A Portrait of Prisoner Reentry in Texas (Research Report)
|Posted to Web: April 29, 2004||Publication Date: April 29, 2004|
The number of people released from Texas prisons and state jails in 2001 was over five times the number released two decades ago. One-quarter of those released in 2001 returned to Harris County, and many were even more concentrated within a few distressed neighborhoods. This report describes the process of prisoner reentry in Texas by examining the policy context surrounding reentry, the characteristics of Texas's returning prisoners, their geographic distribution after release, and the social and economic climates of the communities that are home to the highest concentrations of returning prisoners. [View the corresponding press release]
Baltimore Prisoners' Experiences Returning Home (Policy Briefs)
|Posted to Web: March 19, 2004||Publication Date: March 19, 2004|
This research brief provides empirical evidence on the actual experiences of prisoners returning home to Baltimore, based on a series of interviews with these prisoners before and after their release. It presents key findings on a range of reentry challenges faced by returning prisoners and describes factors that relate to postrelease success or failure, such as employment, substance use, individuals' expectations and attitudes, health challenges, criminal histories, and the family and community context awaiting them. [View the corresponding press release]
Taking Stock: Housing, Homelessness, and Prisoner Reentry (Research Report)
|Posted to Web: March 15, 2004||Publication Date: March 15, 2004|
This report examines how those who have spent time in prison or jail fare in securing safe and affordable housing following their release and discusses housing programming and practice designed to assist them. First, the report discusses what is known about the barriers to housing for those returning from prisons and jails. Then, the report summarizes the proceedings from a one-day forum with experts in housing and corrections policy and practice. Last, the report highlights a number of promising housing programs available to returning prisoners and ex-offenders.
The Dimensions, Pathways, and Consequences of Youth Reentry (Research Report)
|Posted to Web: March 08, 2004||Publication Date: March 08, 2004|
Approximately 200,000 juveniles and young adults age 24 and under leave secure juvenile correctional facilities or state and federal prisons and return home each year--a process that we call youth reentry. The unprecedented growth in incarceration means that communities across the country increasingly must confront the challenges of integrating ever-growing numbers of young people who have been in adult prisons or prison-like settings operated by the juvenile justice system. Youth may face numerous obstacles, including family dysfunction, poverty, drug abuse, and inadequate education, treatment, and services, all of which may not only contribute to criminal behavior but also to their success during reentry in avoiding crime and becoming a contributing member of society. This report, which summarizes the insights of participants in the Urban Institute's Youth Reentry Roundtable, examines these issues and provides policy and research recommendations.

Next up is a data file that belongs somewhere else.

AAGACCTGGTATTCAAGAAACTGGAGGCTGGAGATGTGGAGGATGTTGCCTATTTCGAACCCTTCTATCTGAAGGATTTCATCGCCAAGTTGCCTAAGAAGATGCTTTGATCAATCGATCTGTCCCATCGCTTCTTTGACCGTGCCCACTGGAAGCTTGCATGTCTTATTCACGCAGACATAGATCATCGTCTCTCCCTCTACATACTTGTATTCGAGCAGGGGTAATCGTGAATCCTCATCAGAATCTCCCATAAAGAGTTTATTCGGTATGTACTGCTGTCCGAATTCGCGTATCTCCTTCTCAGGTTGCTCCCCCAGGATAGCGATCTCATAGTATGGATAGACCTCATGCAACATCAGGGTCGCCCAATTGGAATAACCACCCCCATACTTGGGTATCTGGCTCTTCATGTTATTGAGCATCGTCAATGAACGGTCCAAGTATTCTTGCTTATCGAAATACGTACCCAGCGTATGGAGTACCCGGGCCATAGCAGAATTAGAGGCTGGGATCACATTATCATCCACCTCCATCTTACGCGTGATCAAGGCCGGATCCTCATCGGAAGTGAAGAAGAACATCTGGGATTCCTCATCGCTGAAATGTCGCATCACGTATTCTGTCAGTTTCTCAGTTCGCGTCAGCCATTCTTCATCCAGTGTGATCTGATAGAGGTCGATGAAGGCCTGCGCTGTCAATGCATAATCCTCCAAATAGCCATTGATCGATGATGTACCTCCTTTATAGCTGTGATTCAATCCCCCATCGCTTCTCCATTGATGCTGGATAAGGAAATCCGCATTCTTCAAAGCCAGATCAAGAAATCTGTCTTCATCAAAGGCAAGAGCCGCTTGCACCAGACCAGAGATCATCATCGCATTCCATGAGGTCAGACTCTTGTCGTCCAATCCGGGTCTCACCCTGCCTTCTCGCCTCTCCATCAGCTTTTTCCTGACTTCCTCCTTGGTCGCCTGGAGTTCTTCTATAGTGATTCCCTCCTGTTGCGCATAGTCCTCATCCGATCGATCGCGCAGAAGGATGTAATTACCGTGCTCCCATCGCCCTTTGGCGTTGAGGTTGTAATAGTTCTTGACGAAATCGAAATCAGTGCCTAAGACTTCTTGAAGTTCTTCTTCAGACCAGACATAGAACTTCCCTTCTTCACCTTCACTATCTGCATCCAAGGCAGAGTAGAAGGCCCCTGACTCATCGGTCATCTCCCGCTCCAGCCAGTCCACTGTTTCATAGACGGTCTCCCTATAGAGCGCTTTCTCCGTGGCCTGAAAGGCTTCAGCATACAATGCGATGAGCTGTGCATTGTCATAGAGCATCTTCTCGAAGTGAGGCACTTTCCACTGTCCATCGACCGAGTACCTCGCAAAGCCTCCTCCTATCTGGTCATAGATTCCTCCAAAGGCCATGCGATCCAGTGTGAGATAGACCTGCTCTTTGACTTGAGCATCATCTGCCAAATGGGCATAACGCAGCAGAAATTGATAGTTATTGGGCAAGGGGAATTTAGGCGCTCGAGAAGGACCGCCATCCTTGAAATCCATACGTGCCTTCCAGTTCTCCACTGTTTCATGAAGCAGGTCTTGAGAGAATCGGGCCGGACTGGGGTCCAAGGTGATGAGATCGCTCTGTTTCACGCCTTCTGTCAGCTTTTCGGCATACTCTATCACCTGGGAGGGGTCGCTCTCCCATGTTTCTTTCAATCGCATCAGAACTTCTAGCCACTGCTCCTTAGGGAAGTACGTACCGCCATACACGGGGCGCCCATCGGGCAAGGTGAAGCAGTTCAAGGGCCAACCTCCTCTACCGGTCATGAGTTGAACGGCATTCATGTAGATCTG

Outside the Walls: A National Snapshot of Community-Based Prisoner Reentry Programs (Research Report)
|Posted to Web: January 31, 2004||Publication Date: January 31, 2004|
Outside the Walls provides descriptions of a broad array of prisoner reentry activity across the country, as well as briefing papers that discuss what is known about reentry as it pertains to employment, health, housing, family, faith, and public safety. The Urban Institute produced this report in collaboration with Outreach Extensions as part of the National Media Outreach Campaign, a new effort to encourage discussion and decision-making about solution-based prisoner reentry programs among local community and faith-based organizations. The Urban Institute conducted a national scan of reentry programs that are addressing the needs and risks facing returning prisoners, their families, and communities. The report benefited significantly from the input of national experts who nominated programs that are implementing innovative approaches to easing the reentry process in their local communities.
|Posted to Web: January 27, 2004||Publication Date: January 27, 2004|